guy at incentre.net
Thu Mar 3 20:35:09 UTC 2005
On Wed, 2005-02-03 at 19:05 -0600, Jess Anderson wrote:
> Alexander Dalloz:
> >Chris Strzelczyk:
> >>I will start by looking at all those for recent security
> >>postings. Since the program in /tmp was owned by apache:apache
> >>I would imagine that the intruder used httpd to preform their
> >>exploit. That is where I'm at so far.
> >See Dave's and Leonard's replies. Your system is owned! :( And
> >as it looks it is the worm / trojan known to come in by weak
> >phpBB installs. [...]
> Getting owned (alas, I know first-hand) is one of the worst
> feelings a computer person can have, I think. It has been
> 5.5 years (knocks wood) since it happened. But I remember how
> I felt, so my sympathies go out to Chris Strzelczyk.
> It's painful and horribly inconvenient, but there really is no
> reasonable alternative to taking the box offline at once and
> doing a complete reinstall, reformatting all partitions.
> (I'm not sure, but isn't possible even then to have a worm or
> virus left in the boot sector of the hard disk, one that
> only a low-level format could remedy?)
> As a result of my own experience with getting cracked, I
> decided to dedicate a separate machine to running a very tough
> firewall at the network access point of my building. Most
> fortunately, I don't need to offer any services to the outside
> world, hence am invisible to port scanners, which removes
> probably half or more of the vulnerabilities.
> I don't worry much now (knocks wood again), but I still get
> nervous when I read accounts like the preceding.
> Be careful out there, it's a bad, bad world and getting worse.
If your machines have access to external sites, they can be just
as vulnerable. One of my customers had a Windows box that was
infected with a trojan. The trojan allowed a hacker to break into
their SCO accounting server. I discovered the problem when the
customer complained that their connection was slow. After
analyzing some network flows I discovered some strange traffic.
After getting permission from the customer to investigate the
source of the traffic, I started sniffing the traffic. To my
amazement I saw what looked like names interspersed with binary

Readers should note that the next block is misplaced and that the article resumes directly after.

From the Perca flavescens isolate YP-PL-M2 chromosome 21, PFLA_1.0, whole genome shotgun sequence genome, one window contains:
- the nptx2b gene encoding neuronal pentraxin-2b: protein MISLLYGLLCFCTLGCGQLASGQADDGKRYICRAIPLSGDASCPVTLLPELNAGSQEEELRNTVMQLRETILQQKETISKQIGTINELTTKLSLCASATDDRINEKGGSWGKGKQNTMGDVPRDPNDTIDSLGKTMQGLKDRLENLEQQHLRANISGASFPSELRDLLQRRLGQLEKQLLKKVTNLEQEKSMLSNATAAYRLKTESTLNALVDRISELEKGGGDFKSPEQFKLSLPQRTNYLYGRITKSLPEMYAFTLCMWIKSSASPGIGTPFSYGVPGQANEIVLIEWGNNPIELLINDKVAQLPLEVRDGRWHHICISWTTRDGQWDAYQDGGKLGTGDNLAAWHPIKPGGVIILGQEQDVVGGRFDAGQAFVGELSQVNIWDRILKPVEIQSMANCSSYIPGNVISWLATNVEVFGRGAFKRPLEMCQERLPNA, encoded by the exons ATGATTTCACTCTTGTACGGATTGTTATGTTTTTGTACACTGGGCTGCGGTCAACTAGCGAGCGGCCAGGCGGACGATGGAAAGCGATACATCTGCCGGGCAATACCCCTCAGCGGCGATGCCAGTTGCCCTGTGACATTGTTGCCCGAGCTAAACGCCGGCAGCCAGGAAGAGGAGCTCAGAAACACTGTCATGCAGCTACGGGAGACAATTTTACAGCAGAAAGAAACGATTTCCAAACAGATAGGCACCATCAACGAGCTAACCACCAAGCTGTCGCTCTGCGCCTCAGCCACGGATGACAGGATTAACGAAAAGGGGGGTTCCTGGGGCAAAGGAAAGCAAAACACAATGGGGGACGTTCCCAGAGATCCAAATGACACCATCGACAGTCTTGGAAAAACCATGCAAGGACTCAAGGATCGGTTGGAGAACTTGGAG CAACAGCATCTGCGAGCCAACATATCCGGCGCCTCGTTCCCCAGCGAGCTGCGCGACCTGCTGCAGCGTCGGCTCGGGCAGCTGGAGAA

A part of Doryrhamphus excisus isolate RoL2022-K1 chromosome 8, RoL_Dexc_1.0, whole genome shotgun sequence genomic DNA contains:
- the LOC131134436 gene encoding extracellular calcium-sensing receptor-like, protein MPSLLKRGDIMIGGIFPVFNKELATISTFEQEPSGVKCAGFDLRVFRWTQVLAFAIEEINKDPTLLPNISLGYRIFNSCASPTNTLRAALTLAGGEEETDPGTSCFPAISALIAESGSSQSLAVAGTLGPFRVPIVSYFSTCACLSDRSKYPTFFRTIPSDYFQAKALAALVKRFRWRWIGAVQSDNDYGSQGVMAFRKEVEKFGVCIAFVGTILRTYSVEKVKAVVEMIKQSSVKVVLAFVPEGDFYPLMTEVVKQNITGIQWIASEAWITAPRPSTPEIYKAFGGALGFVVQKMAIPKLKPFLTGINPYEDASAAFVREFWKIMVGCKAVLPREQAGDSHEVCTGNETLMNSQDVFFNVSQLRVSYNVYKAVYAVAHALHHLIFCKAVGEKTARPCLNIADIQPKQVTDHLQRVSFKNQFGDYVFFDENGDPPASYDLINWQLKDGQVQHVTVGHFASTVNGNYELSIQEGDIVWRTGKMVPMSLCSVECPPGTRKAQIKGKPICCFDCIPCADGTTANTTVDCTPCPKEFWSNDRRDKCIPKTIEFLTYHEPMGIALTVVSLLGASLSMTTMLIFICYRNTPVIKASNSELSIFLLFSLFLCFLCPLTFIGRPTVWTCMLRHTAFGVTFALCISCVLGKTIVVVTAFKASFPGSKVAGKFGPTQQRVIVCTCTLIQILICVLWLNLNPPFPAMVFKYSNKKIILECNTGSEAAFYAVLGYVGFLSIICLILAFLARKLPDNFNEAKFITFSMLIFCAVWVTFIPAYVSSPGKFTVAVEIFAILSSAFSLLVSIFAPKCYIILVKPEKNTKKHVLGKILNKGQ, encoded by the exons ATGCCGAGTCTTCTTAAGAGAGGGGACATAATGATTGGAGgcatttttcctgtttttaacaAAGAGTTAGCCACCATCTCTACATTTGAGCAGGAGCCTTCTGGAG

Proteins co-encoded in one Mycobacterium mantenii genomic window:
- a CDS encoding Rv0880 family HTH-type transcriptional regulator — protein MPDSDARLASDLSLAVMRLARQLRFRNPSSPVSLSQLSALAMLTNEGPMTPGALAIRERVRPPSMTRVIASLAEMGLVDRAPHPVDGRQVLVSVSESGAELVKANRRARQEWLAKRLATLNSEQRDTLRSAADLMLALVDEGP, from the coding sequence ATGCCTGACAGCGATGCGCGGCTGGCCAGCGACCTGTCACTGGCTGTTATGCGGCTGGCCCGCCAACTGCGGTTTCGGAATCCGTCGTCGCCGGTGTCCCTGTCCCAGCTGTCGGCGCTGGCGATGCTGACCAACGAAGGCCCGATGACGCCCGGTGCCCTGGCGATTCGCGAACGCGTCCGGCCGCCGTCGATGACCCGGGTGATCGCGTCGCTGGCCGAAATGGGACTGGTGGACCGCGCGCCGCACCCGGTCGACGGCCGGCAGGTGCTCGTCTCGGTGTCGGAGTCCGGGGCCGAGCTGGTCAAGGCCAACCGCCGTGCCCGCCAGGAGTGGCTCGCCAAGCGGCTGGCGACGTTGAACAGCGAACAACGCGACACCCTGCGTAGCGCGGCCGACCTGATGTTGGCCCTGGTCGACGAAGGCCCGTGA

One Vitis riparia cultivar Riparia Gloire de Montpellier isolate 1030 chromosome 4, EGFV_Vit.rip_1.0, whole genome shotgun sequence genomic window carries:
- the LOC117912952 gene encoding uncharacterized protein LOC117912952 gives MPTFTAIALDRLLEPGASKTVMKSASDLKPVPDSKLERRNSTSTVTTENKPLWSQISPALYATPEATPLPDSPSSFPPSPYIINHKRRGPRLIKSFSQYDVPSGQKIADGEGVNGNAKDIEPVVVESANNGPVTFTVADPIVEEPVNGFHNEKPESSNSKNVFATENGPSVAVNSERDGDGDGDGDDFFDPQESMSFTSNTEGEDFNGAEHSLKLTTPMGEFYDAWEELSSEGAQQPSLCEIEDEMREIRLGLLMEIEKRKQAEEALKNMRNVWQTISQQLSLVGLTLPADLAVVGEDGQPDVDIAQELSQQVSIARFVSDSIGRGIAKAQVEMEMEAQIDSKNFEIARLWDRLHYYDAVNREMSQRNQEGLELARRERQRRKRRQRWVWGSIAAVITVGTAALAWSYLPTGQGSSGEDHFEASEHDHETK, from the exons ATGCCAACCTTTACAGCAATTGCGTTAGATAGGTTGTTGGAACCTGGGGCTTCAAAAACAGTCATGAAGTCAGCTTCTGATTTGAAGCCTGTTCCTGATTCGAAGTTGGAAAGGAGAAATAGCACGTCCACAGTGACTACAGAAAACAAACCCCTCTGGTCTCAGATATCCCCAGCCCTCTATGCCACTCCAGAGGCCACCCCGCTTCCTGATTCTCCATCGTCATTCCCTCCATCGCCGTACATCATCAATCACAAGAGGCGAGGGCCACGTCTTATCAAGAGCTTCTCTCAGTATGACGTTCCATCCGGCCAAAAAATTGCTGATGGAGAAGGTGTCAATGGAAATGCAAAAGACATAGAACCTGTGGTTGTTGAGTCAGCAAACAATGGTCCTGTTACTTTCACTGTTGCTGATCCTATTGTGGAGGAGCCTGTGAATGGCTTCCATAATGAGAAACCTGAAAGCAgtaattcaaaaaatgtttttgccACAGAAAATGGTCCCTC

data. I called the customer and asked if the any of the names I
captured meant anything to them; it was staff members. After going
to the customer site I quickly found the machine that was
compromised and after analyzing there internal traffic I discovered
a connection to there accounting server that was not supposed to
be accessed from that machine. After I unplugged that machine
their bandwidth returned to normal. It would appear that the
hacker used the trojan to gain control of that machine, then
used that machine to find the unprotected SCO box inside the
firewall and tunnelled the data from the SCO box back to a machine
in Philadelphia, from their I have no idea what happened to the
data. I gave the information I collected to the customer, and
suggested they contact the Computer Crimes devision of the RCMP
if they wanted to take further action. Being a public company
they did not follow up with the police, due to concerns that the
information that was compromised could cause problems if people
found out about it. Their was a bunch of porn that had been deleted
recently on the machine, and my guess was that someone sent
an unsolicited email to the person on that machine with a link to
a porn site with the trojan embedded in the site, once accessed
the trojan was delivered and the rest is history. Although conjecture
on my part, it is a likely guess since that company is also behind
a firewall using NAT and has no ports that are forwarded.
I suggested a consultant for them to secure their site. They were
extremely thankful that I went out of my way to assist them.
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